Remote Procedure Calls with RabbitMQ

In this article, we’re going to use RabbitMQ to build a Remote Produce Call (RPC) system. Incoming HTTP calls from clients will be proxied to the broker. The asynchronous response from the message-based communication will finally be mapped to the request and returned to the client.

RabbitMQ is an open-source mesage broker. Producers send messages to exchanges on the broker. The broker maps exchanges to queues by applying filters by queue name or other attributes. Consuming services register themselves and receive messages whenever a new delivery is sent to a queue.

This allows us to decouple our microservice architecture into a set of independent services, not knowing each other. This has several benefits compared to synchronous HTTP requests.

A synchronous call chain can fail because of timeouts, not responding services or other failures.

In contrast, the message-based communication is more robust as messages are sent to the broker where they reside until a consumer service registers. Thereby, the asynchronous delivery still suceeds even if a microservice is currently down or not processing any requests at the moment.

What if we need to call a REST endpoint on a remote server and wait for the result? This pattern is commonly known as Remote Procedure Call or RPC.

in the following I would like to show how we have solved various challenges. We will see

  • how to redirect synchronous HTTP requests to asynchronous message-based communication,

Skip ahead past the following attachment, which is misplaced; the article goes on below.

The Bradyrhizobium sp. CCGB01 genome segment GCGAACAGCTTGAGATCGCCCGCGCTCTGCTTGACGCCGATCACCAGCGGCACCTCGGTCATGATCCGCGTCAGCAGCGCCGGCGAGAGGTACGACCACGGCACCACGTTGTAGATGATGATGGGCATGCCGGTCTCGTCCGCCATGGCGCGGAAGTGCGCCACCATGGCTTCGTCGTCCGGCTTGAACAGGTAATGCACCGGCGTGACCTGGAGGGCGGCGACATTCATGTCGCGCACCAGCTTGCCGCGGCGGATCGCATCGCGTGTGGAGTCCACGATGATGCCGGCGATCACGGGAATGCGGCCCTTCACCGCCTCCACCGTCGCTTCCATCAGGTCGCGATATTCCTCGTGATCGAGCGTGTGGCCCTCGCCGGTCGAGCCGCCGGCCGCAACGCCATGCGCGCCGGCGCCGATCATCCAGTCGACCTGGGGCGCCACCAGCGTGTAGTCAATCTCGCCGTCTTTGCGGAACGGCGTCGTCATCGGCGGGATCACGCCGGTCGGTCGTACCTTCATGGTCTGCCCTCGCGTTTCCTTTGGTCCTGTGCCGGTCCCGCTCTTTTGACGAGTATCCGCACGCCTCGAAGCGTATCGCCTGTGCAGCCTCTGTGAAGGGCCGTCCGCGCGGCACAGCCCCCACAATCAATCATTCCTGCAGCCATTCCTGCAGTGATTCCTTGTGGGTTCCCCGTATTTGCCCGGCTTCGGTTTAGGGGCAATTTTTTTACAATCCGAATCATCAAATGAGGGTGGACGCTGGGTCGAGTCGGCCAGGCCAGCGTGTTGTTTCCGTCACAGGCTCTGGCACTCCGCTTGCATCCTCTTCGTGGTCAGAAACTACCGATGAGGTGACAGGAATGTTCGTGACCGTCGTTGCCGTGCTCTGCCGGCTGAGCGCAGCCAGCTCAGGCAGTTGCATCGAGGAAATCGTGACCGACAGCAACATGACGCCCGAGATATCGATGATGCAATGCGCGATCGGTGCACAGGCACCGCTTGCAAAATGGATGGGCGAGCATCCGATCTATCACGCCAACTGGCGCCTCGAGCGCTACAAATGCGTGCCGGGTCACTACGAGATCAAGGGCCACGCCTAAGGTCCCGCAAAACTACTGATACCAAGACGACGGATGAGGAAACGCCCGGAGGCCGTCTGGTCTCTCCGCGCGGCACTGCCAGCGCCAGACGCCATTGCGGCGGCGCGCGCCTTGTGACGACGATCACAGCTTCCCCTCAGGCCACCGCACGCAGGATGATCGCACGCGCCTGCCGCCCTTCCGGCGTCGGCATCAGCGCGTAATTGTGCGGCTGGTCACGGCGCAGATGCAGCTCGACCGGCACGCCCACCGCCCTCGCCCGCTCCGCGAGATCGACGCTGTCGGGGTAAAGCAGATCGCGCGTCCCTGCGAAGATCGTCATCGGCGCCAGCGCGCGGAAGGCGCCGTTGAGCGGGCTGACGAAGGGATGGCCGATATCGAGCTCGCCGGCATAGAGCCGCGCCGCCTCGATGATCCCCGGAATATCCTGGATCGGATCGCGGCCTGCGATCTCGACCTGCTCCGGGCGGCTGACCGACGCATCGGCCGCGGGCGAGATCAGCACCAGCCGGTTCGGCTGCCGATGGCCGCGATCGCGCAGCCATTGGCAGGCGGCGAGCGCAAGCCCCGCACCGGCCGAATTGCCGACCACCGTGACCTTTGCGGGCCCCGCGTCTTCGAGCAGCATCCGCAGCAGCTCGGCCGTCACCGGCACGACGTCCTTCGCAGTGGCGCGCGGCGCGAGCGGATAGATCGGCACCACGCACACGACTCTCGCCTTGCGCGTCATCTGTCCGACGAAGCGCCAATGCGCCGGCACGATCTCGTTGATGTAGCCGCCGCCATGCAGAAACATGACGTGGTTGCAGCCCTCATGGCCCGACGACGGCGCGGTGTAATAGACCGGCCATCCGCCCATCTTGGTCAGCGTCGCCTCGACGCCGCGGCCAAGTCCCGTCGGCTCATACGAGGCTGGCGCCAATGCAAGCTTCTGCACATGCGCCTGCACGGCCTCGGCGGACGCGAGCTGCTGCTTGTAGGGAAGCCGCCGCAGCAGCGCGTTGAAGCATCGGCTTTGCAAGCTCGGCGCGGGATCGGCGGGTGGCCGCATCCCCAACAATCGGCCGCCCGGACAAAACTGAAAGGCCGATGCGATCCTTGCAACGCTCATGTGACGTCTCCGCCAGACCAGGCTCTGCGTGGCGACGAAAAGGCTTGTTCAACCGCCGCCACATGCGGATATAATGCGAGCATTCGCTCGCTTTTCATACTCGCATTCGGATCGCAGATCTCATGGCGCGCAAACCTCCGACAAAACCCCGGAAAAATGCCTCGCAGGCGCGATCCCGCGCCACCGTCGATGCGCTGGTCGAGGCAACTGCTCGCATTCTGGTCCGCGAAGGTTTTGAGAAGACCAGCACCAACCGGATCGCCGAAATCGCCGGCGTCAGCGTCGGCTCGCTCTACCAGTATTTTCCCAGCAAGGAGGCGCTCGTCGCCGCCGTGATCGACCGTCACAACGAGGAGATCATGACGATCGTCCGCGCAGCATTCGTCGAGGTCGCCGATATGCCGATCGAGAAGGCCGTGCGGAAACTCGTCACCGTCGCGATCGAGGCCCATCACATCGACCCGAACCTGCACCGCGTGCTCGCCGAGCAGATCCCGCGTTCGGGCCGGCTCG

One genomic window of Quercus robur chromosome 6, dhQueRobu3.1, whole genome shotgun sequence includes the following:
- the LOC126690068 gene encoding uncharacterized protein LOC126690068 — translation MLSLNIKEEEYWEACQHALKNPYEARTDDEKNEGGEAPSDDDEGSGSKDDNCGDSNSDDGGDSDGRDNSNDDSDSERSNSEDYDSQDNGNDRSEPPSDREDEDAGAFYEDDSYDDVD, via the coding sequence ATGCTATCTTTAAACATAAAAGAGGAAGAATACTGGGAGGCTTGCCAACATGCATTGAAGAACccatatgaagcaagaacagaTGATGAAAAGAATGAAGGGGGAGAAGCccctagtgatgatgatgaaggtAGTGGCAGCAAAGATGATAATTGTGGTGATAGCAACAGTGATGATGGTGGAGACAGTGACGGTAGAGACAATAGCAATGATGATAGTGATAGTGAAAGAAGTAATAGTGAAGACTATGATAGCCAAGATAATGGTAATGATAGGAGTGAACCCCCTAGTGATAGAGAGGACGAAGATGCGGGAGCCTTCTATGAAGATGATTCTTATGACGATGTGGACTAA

• how to wait for a response from a RPC call and
  • how to reply to the client.

RPC: Proxy HTTP to Message-based Communication

Typically, we receive HTTP requests from a frontend or REST client (for testing purposes). As usual, a Gateway Microservice represents the interface to the outside world. All other microservices are initially only accessible internally.

However, since the internal communication between the microservices is message-based via the broker, the gateway service must redirect the HTTP-based requests to this technology. Finally, it receives a response to the initial request and sends it back to the client.

Our Remote procedure call (RPC) will work like this:

  • When the gateway starts up, it creates a callback queue named, here “gateway_rpc_response”.
  • For an RPC request, the gateway sends a message with two properties: reply_to, which is set to the callback queue and correlation_id, which is set to a unique value for every request.
  • The request is sent to the queue as defined in the proxy mapping.
  • Some other microservices is waiting for requests on that queue. When a request appears, it processes it and sends a message with the result back, using the queue from the reply_to field.
  • The gateway waits for deliveries on the callback queue. When a message appears, it checks the correlation_id property. If it matches the value from the request it returns the response to the client.

Let’s look at this RPC communication in detail. The following code snippets are in Golang sometimes using the amqp package from github.com/streadway/amqp.

Remote Procedure Call with RabbitMQ